In situ SEM study of a lithium deposition and dissolution mechanism in a bulk-type solid-state cell with a Li2S–P2S5 solid electrolyte†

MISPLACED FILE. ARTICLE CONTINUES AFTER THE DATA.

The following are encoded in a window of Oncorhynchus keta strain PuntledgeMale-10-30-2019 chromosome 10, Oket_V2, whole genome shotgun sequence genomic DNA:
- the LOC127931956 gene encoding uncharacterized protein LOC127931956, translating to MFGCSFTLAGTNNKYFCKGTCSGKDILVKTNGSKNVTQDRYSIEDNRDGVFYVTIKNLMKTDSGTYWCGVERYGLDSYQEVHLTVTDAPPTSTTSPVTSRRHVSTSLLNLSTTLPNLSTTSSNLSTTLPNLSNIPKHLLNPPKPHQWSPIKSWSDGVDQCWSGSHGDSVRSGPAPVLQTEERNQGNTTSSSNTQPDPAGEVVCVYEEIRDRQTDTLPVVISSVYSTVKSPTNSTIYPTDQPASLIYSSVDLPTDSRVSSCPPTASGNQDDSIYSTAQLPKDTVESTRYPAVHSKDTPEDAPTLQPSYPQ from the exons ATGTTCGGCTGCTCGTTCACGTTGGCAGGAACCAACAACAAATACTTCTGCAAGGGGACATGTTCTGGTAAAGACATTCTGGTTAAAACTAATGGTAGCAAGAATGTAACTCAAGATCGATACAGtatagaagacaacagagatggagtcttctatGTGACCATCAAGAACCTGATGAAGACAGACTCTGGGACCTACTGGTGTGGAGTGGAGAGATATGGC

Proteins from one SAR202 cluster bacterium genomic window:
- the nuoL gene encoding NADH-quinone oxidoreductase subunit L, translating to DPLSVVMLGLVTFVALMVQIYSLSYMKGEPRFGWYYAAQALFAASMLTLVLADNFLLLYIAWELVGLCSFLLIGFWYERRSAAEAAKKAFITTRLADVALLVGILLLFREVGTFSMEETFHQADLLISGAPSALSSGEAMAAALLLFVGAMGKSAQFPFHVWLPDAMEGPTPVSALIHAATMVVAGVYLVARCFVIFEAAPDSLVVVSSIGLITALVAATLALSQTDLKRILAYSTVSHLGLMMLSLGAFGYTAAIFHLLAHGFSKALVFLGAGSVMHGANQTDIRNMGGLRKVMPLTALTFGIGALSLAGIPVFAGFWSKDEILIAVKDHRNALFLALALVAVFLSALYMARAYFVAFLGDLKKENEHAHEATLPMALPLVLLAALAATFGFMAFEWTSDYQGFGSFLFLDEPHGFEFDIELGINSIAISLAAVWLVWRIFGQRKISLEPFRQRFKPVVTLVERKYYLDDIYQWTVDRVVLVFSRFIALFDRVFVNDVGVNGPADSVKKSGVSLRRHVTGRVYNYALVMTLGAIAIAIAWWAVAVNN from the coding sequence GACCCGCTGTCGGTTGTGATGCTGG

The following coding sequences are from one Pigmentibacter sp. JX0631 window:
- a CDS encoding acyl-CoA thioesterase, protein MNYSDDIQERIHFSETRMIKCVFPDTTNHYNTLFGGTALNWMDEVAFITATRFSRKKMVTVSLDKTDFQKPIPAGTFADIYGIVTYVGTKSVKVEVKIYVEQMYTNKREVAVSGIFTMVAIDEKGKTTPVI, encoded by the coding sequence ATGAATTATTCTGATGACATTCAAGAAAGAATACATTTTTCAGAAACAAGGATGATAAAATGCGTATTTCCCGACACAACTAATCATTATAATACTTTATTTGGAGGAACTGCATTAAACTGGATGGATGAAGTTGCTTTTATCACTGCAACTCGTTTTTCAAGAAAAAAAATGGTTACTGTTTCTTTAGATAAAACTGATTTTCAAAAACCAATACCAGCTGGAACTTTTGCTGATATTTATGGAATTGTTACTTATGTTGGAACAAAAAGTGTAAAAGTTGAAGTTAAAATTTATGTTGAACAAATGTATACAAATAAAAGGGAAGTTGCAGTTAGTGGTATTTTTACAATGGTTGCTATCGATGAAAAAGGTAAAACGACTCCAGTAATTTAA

In situ SEM observation of a lithium deposition and dissolution process in an all-solid-state lithium metal battery using a sulfide-based solid electrolyte (SE) was carried out. We revealed visually that the morphology of lithium deposition varies with the operating current densities. At current densities higher than 1 mA cm−2, local lithium deposition triggers large cracks, leading to a decrease in the reversibility of lithium deposition and dissolution. On the other hand, at a low current density of 0.01 mA cm−2, its homogeneous deposition, which enables the reversible deposition and dissolution, hardly brings about the occurrence of unfavorable cracks. These results suggest that homogeneous lithium deposition on the SE and the suppression of the growth of lithium metal along the grain boundaries inside the SE are keys to achieve the repetitive lithium deposition and dissolution reaction without deterioration of the SE.